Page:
Cantabrians are familiar with observing Canterbury Anniversary on Show Weekend each year, coinciding with the Agricultural and Pastoral (A&P) Show which has been running since 1862. However that observance (the second Friday after the first Tuesday in November) has only been a convention since the late 1950’s. Prior to that, Canterbury’s anniversary was marked on 16 December, the date that the first two of the fleet of four ships carrying the Canterbury Association settlers arrived at Lyttelton.
After a journey of approximately three and a half months from England, the ‘Charlotte Jane’ was the first ship to arrive on the morning of 16 December 1850, followed closely by the ‘Randolph’ that same afternoon. The ‘Sir George Seymour’ arrived the next day and the ‘Cressy’ on the 27th.
These “First Four Ships” carried approximately 773 settlers; a carefully selected cross section of society including colonists like James Fitzgerald the first Superintendent of the Canterbury Province, the architect Benjamin Mountfort and others. Alongside them were 200 single men and women including domestic servants, carpenters, bricklayers, blacksmiths and a sole butcher!
In 1950, Lyttelton’s centennial celebrations were extensive; including but not limited to a special service blessed by the Archbishop of Canterbury, speedboat races, a commemorative walk, a sumptuous banquet and ball and the outfitting of a coal hulk the ‘Darra’ to represent the ‘Charlotte Jane’ which then took part in a reenactment of the pilgrim’s landing.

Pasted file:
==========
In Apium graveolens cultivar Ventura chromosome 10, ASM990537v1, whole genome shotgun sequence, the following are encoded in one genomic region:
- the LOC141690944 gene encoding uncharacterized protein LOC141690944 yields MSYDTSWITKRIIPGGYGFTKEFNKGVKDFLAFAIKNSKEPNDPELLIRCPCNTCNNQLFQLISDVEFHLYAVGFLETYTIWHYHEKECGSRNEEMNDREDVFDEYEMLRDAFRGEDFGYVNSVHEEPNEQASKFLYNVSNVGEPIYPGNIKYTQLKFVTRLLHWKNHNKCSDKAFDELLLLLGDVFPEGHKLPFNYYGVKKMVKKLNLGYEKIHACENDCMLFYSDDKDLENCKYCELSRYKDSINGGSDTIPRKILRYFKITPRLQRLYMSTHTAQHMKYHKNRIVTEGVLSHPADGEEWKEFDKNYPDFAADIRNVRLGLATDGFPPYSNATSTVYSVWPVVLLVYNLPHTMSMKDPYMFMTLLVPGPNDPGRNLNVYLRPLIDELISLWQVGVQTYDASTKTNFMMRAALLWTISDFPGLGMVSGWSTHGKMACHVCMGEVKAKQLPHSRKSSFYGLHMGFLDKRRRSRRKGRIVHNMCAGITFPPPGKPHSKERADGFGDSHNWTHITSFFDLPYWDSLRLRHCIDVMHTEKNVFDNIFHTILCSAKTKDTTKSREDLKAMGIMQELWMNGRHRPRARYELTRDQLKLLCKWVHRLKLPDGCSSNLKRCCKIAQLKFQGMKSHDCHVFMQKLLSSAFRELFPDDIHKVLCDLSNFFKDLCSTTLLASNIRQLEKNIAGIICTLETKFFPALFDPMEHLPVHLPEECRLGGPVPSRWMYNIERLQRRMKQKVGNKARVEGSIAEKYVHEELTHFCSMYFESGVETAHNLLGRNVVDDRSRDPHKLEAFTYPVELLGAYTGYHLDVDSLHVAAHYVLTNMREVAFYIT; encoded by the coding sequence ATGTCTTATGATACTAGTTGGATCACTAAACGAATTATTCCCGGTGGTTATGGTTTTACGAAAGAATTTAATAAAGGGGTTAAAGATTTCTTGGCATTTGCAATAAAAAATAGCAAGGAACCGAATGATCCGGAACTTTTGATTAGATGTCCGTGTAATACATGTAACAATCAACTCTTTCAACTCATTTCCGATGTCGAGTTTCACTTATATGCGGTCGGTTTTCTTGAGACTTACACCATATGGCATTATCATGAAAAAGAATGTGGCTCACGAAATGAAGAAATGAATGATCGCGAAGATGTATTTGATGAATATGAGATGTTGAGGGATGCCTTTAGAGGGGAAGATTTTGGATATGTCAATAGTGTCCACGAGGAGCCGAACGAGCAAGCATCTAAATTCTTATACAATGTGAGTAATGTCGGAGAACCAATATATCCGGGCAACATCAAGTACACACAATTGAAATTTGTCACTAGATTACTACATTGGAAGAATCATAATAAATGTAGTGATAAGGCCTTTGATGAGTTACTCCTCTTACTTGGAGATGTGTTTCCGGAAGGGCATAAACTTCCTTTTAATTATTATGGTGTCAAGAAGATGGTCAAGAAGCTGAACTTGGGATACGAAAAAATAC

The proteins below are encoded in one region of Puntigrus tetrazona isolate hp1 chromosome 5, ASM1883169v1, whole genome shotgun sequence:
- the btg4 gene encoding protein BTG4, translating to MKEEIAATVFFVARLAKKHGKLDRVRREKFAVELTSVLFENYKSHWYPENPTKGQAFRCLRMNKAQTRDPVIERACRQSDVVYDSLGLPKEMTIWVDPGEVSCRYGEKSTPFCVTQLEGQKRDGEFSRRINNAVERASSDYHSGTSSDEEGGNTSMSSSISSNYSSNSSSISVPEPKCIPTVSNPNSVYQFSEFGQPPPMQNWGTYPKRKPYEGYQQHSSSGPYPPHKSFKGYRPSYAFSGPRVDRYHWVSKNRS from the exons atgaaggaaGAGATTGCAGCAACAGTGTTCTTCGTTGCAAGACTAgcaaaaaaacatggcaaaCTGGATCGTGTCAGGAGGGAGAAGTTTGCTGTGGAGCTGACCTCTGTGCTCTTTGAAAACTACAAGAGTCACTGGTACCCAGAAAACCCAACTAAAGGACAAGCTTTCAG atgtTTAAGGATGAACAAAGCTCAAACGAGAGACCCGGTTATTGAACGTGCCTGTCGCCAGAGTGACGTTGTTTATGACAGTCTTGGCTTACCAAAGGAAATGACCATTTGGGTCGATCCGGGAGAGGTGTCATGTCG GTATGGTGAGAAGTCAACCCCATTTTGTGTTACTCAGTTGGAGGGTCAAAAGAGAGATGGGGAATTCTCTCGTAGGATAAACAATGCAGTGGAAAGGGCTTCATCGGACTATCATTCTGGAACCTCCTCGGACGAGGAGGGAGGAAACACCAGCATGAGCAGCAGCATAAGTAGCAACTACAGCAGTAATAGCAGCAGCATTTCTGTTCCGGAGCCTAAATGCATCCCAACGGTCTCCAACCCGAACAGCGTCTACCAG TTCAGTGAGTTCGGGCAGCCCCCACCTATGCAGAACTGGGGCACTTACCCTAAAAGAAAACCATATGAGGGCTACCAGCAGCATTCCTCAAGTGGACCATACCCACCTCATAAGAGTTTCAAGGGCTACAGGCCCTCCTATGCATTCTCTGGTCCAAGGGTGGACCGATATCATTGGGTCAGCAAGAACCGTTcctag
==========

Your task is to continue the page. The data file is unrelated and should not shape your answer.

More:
Ongoing celebrations took a terrible turn in January 1951 during the Canterbury Centennial Race from Wellington to Lyttelton. A huge southerly storm caused the demise of two yachts the ‘Husky’ and the ‘Argo’ and tragically, the loss of ten crew. George Brassell and a volunteer crew on the trawler ‘MV Tawera’ saved six men off the yacht ‘Astral’; Brassell was awarded a Royal Humane Society gold medal for his dramatic rescue efforts.
For a number of years from the 1980’s until 2010, an appropriate series of flags to mark the arrival of the ‘Charlotte Jane’ were flown from the flagpole at the Timeball Station. Although the Timeball Station was not built until 1876, a flagstaff was positioned on the site as early as 1850 to give news of the arrival and movement of ships.
At 8 am a square red flag was flown on the southern yardarm, indicating that a sailing ship had been sighted off the Heads. In 1850, this signal would have caused a flurry of excitement in the nascent port! At 10.30 am that red signal was rehoisted to the main mast of the flagpole, along with four flags representing the ‘Charlotte Jane’s’ identification numbers. At around 11 am the red flag was replaced by the ship's house flag, marking its safe arrival at Officers Point (near the end of the modern cruise berth).